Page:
Book Review: The Civil War in Missouri: A Military History


by Louis S. Gerteis

Columbia: University of Missouri, 2012. Pp. xiv, 238. Illus., maps, notes, index. $29.95. ISBN: 0826219721

Missouri’s Civil War within the Civil War

Prof. Gerteis (Missouri-St. Louis), author of several books on the Civil War and American slavery, opens by noting that accounts of the war don’t pay much attention to events in Missouri. Usually, after mentioning the Battles of Wilson’s Creek and Lexington in 1861 most books skip to Stirling Price’s 1864 campaign in the state, essentially dismissing everything else as peripheral to the war. Yet the state ranks third after Virginia and Tennessee in the number of battles fought on its soil.

Gerteis opens with an overview of the state during the immediate prewar years. He touches upon the role of slavery in the state, Missourians in the “Bleeding Kansas” crisis, and events in the state around the election of 1860, which sparked the Secession Crisis. He then gives us a comprehensive account of the state’s wartime experience.

Gerteis discusses the efforts of the governor and pro-slavery leaders to keep Missouri “neutral,” as a preliminary to joining the Confederacy. His account of the Unionist response, including the role of the state’s large, mostly German immigrant community, and the Confederate victories at Wilson’s Creek and Lexington are good, combining operational detail with looks at personalities including generals, politicians, and some ordinary citizens. Gerteis then discusses the successful Union operations that maneuvered the state’s troops and Confederate forces out of Missouri.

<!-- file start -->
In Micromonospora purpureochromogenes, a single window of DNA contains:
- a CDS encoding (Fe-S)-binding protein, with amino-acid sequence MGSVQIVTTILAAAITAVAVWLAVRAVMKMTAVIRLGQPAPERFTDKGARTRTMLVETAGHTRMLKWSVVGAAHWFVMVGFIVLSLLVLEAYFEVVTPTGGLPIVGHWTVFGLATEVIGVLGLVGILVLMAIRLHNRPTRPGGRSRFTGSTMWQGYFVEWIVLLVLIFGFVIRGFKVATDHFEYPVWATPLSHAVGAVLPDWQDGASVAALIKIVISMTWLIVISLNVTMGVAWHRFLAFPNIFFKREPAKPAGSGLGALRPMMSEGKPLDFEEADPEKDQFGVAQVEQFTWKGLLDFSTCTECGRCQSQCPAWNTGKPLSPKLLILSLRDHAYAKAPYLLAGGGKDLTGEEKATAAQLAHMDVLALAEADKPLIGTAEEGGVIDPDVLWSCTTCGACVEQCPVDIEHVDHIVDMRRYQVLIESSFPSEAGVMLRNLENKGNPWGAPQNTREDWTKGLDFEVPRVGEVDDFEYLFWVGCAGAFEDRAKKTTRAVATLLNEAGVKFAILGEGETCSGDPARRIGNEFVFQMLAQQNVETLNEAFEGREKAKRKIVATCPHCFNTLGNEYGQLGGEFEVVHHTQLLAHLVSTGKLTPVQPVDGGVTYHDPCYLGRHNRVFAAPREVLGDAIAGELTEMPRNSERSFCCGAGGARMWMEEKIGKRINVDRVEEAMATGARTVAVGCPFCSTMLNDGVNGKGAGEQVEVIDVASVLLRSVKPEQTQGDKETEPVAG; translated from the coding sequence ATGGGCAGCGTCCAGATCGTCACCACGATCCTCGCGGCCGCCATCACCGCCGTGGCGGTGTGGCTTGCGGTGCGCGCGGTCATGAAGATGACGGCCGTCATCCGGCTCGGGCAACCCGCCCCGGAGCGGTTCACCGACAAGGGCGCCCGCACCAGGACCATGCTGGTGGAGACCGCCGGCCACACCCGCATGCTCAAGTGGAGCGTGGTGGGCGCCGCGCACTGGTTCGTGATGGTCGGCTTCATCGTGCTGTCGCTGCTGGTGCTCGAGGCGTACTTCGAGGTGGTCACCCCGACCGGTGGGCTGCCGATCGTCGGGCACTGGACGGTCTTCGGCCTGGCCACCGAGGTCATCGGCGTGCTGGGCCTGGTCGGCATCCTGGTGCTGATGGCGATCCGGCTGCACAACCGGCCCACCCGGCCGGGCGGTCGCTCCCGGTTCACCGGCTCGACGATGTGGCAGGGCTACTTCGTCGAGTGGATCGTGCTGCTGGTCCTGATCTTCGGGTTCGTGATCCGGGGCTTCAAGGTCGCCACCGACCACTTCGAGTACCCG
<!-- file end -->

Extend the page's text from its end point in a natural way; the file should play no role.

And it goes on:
Gerteis devotes more than half the book to the partisan campaign that followed the Union’s success in overrunning the sate. While challenging Union control of Missouri, the partisans never actually threatened to regain control of the state, even as events spiraled into brutal faction fighting among neighbors, resulting in much suffering. In 1864, came Price’s invasion of Missouri in 1864, essentially a strategic diversion, though one with hopes of raising a “silent majority” of Confederate sympathizers who never materialized, and ended dismally with the state remaining in Unions hands.

Gerteis writes well, takes pains to explain the complexities of the battles and movements, discusses the reasoning for various command decisions, and gives us interesting profiles of many of the principal participants, such as Sterling Price, Nathaniel Lyon, Thomas Shelby, Franz Sigel, and more.

A volume in the University of Missouri series “Shades of Blue and Gray,” The Civil War in Missouri is a useful work on a neglected theatre of operations, and a valuable one for anyone interested in the role of partisan operations in the Civil War.

Note: The Civil War in Missouri is also available in paperback, $24.95, ISBN 978-0-8262-2078-3, and as an e-Book, $29.95, ISBN 978-0-8262-7274-4.

Reviewer: A. A. Nofi, Review Editor   

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